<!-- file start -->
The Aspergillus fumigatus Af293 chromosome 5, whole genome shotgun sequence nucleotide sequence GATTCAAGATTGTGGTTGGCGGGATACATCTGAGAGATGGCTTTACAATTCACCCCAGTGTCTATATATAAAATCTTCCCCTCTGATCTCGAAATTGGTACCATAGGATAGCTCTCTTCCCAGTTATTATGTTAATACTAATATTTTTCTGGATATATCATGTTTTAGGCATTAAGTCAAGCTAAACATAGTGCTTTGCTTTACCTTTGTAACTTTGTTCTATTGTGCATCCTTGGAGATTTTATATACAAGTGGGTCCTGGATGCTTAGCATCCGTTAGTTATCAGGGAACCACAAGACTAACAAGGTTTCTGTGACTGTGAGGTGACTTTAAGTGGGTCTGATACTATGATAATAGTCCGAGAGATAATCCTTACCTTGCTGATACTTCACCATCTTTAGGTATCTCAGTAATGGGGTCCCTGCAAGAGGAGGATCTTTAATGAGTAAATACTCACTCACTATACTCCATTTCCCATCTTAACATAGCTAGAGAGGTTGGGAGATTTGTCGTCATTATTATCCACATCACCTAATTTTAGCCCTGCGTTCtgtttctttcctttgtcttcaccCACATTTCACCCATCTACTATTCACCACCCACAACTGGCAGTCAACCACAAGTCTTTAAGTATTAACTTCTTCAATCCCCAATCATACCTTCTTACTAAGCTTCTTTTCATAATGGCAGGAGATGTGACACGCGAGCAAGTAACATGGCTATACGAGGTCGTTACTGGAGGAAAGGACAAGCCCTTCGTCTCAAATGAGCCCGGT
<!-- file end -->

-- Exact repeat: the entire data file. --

The Aspergillus fumigatus Af293 chromosome 5, whole genome shotgun sequence nucleotide sequence GATTCAAGATTGTGGTTGGCGGGATACATCTGAGAGATGGCTTTACAATTCACCCCAGTGTCTATATATAAAATCTTCCCCTCTGATCTCGAAATTGGTACCATAGGATAGCTCTCTTCCCAGTTATTATGTTAATACTAATATTTTTCTGGATATATCATGTTTTAGGCATTAAGTCAAGCTAAACATAGTGCTTTGCTTTACCTTTGTAACTTTGTTCTATTGTGCATCCTTGGAGATTTTATATACAAGTGGGTCCTGGATGCTTAGCATCCGTTAGTTATCAGGGAACCACAAGACTAACAAGGTTTCTGTGACTGTGAGGTGACTTTAAGTGGGTCTGATACTATGATAATAGTCCGAGAGATAATCCTTACCTTGCTGATACTTCACCATCTTTAGGTATCTCAGTAATGGGGTCCCTGCAAGAGGAGGATCTTTAATGAGTAAATACTCACTCACTATACTCCATTTCCCATCTTAACATAGCTAGAGAGGTTGGGAGATTTGTCGTCATTATTATCCACATCACCTAATTTTAGCCCTGCGTTCtgtttctttcctttgtcttcaccCACATTTCACCCATCTACTATTCACCACCCACAACTGGCAGTCAACCACAAGTCTTTAAGTATTAACTTCTTCAATCCCCAATCATACCTTCTTACTAAGCTTCTTTTCATAATGGCAGGAGATGTGACACGCGAGCAAGTAACATGGCTATACGAGGTCGTTACTGGAGGAAAGGACAAGCCCTTCGTCTCAAATGAGCCCGGT